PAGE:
Iraq is a mess. Not so much in the sense of what Gen. David Petraeus is physically dealing with on the ground, but in the sense of what we have allowed the effort to morph into here at home and worldwide.
We’re not losing the war — not by any true combat leader’s estimation — but we are struggling to get our arms around the conflict’s realities; and that in itself is undermining the effort.
The biggest problems as I see it are the politicization of the war to include subtle attempts to micromanage ongoing “surge” operations; and not-so-subtle attempts to limit funding to troops; publish withdrawal dates; raise white flags on Capitol Hill; and withhold, twist, and manipulate facts: everything from the mainstream media’s skewed analysis of the facts within the 9/11 Commission Report (which few Americans have taken the time to actually read) to the outright dismissal of the possibility that there may well have been weapons of mass destruction in pre-invasion Iraq.
Fact is, everyone believed there were weapons of mass destruction in Iraq — or an earnest program to develop or acquire them — and that the WMDs might have been spirited across the border into Syria (much like the Iraqi air force turned tail and flew to Iran prior to the Persian Gulf War in 1991). But the Left’s four-year campaign to dismiss anything that might conflict with their own agenda, has enabled all opinion contrary to theirs to be dismissed as nothing less than the musings of crackpots.
The Left has even written-off or ignored evidence of pre-invasion connections between Iraqi officials and terrorists, which was detailed by the 9/11 Commission Report and which continues to surface. And there were “connections,” perhaps not official working alliances (though we don’t know for sure), but certainly connections in the form of conversations, turning a blind eye to freedom of movement, and who knows what else.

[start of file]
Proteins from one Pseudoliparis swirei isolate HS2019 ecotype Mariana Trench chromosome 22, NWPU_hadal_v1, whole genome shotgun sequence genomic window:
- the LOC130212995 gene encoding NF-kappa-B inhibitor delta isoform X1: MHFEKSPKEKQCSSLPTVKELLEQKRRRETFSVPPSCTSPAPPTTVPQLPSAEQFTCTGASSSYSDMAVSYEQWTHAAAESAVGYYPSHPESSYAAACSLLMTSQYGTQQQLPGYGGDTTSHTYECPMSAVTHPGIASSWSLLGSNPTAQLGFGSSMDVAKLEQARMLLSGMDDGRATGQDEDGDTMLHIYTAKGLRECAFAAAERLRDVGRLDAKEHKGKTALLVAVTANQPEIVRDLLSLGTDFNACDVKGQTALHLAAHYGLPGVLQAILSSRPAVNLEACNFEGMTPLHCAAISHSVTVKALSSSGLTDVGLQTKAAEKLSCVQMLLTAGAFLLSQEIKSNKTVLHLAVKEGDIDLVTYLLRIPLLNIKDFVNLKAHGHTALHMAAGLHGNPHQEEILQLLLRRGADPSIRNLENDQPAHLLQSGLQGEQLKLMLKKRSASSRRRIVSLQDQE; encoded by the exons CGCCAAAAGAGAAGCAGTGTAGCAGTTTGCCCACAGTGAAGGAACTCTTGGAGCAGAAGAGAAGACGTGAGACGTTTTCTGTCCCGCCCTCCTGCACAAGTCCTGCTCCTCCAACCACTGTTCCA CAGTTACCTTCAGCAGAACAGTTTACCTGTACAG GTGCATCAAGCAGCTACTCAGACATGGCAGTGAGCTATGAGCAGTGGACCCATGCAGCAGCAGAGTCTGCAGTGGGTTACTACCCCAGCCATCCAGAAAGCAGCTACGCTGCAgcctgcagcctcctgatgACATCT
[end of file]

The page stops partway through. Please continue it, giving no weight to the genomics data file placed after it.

NECESSITY OF INVASION Based on my own wrestling with various geostrategic issues since 2001, as well as specific human and open-source intelligence (though declassified, also non-published) I’ve been privy to since the spring of 2003, I am convinced that both ousting Saddam Hussein and establishing some form of a Western-friendly democratic republic in the heart of West Asia were necessary. I say this based on the knowledge we had then, and I’m still not convinced today that the Iraq invasion was a mistake; though, mistakes have been made in the prosecution of the war.
My recent time in Iraq brought several additional realities home to me, not the least of which is the fact that we are wrong on many of our assumptions about the Iraqi people. In fact, many in Congress and many Americans across the country have wrongly concluded that all Sunni, Shiia, and Kurdish peoples hate and mistrust one another, they’ve all been killing one another for centuries, and they will never stop killing each other.
The mistrust may be there for obvious reasons. But the hate is not, which is the primary reason foreign terror networks like al Qaeda — through car-bombings of innocents, gangland-style executions, and blowing up mosques — have tried to pit Sunni against Shiia.
Al Qaeda fears America’s strategic position in the region. They know they cannot defeat us in any pitched battle. And they know their only chance is to defeat us by fomenting ethnic and religious hatreds in Iraq thus creating enough bloody chaos as to make the conflict appear unmanageable in the eyes of the American public.
But let’s not forget, Sunni and Shiia were fighting shoulder-to-shoulder against Iranian Shiia during the Iran-Iraq War. They fought together in two — granted, very short and one-sided — conflicts against us. And today there are far more Sunni, Shiia, and Kurds serving together in the Iraqi armed forces and police than there are Iraqis fighting as insurgents. IRAQIS FIRST As one American soldier told me early last month at the chow hall in Camp Victory, Iraq, “Iraqis aren’t Sunni or Shiia first. They’re not religious fundamentalists or extremists. The majority are Iraqis first. In fact, they’ve been more secular than religious for decades.”
Granted, there has been conflict between Sunni and Shiia since the death of the Prophet Mohammed in 632 A.D. and questions of his successor arose. Nearly 14 centuries later, the conflict still exists. It’s been with us since the invasion phase of the war in early 2003. But the killing between the two Muslim factions spiked when the Golden Dome Al-Askariya Mosque in Samarra was bombed in early 2006. It was one of Shiia Islam’s holiest sites. Al Qaeda in Iraq (AQI) was responsible for the attack, but the Sunnis were blamed. Reprisal attacks began. And it was exactly the civil strife AQI was trying to spark.